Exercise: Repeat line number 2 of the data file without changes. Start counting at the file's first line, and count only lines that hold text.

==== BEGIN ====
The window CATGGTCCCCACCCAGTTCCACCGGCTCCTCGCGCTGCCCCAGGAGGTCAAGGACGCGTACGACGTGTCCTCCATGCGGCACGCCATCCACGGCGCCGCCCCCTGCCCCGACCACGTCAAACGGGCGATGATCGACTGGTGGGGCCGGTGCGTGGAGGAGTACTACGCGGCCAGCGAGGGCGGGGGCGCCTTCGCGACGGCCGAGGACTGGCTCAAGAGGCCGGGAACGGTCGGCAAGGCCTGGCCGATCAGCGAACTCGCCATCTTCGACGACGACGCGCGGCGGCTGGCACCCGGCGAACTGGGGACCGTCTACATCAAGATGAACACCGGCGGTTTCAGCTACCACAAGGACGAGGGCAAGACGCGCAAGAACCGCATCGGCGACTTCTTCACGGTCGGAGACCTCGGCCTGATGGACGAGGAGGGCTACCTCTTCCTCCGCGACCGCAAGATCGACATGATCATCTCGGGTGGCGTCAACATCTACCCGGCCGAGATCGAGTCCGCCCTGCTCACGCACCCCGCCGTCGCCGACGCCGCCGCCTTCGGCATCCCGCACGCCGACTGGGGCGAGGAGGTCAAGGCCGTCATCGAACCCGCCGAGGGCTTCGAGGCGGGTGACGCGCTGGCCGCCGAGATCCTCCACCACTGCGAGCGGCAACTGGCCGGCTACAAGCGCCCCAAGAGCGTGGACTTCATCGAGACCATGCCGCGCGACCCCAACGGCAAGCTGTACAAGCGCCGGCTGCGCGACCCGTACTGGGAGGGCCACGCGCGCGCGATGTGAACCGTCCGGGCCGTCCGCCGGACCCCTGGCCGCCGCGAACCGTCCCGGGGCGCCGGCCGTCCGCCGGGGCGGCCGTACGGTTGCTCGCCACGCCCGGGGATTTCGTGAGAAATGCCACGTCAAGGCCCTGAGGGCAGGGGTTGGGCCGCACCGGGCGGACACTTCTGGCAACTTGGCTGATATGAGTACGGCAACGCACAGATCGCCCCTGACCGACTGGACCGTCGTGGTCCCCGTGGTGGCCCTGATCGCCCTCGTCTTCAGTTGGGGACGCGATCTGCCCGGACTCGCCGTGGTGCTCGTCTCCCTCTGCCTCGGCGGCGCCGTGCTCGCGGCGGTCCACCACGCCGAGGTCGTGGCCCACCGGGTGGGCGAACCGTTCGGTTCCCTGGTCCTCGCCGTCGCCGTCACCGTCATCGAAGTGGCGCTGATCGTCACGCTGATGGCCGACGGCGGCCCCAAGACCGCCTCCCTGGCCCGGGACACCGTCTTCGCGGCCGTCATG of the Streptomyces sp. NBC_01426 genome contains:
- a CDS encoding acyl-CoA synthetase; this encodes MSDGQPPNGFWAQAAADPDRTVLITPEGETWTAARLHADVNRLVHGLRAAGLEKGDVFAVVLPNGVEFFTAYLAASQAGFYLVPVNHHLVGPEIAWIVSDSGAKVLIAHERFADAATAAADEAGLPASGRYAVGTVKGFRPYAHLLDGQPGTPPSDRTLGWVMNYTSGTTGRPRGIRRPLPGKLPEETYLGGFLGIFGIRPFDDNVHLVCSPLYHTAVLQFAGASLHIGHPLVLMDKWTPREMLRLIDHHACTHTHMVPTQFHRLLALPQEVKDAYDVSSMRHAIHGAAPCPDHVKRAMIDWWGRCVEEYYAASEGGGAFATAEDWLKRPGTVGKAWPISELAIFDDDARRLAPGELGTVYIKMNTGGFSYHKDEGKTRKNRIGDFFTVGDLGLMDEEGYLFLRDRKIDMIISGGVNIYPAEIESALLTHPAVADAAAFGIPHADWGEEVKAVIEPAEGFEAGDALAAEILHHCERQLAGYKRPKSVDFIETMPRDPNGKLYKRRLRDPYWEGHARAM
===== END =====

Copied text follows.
- a CDS encoding acyl-CoA synthetase; this encodes MSDGQPPNGFWAQAAADPDRTVLITPEGETWTAARLHADVNRLVHGLRAAGLEKGDVFAVVLPNGVEFFTAYLAASQAGFYLVPVNHHLVGPEIAWIVSDSGAKVLIAHERFADAATAAADEAGLPASGRYAVGTVKGFRPYAHLLDGQPGTPPSDRTLGWVMNYTSGTTGRPRGIRRPLPGKLPEETYLGGFLGIFGIRPFDDNVHLVCSPLYHTAVLQFAGASLHIGHPLVLMDKWTPREMLRLIDHHACTHTHMVPTQFHRLLALPQEVKDAYDVSSMRHAIHGAAPCPDHVKRAMIDWWGRCVEEYYAASEGGGAFATAEDWLKRPGTVGKAWPISELAIFDDDARRLAPGELGTVYIKMNTGGFSYHKDEGKTRKNRIGDFFTVGDLGLMDEEGYLFLRDRKIDMIISGGVNIYPAEIESALLTHPAVADAAAFGIPHADWGEEVKAVIEPAEGFEAGDALAAEILHHCERQLAGYKRPKSVDFIETMPRDPNGKLYKRRLRDPYWEGHARAM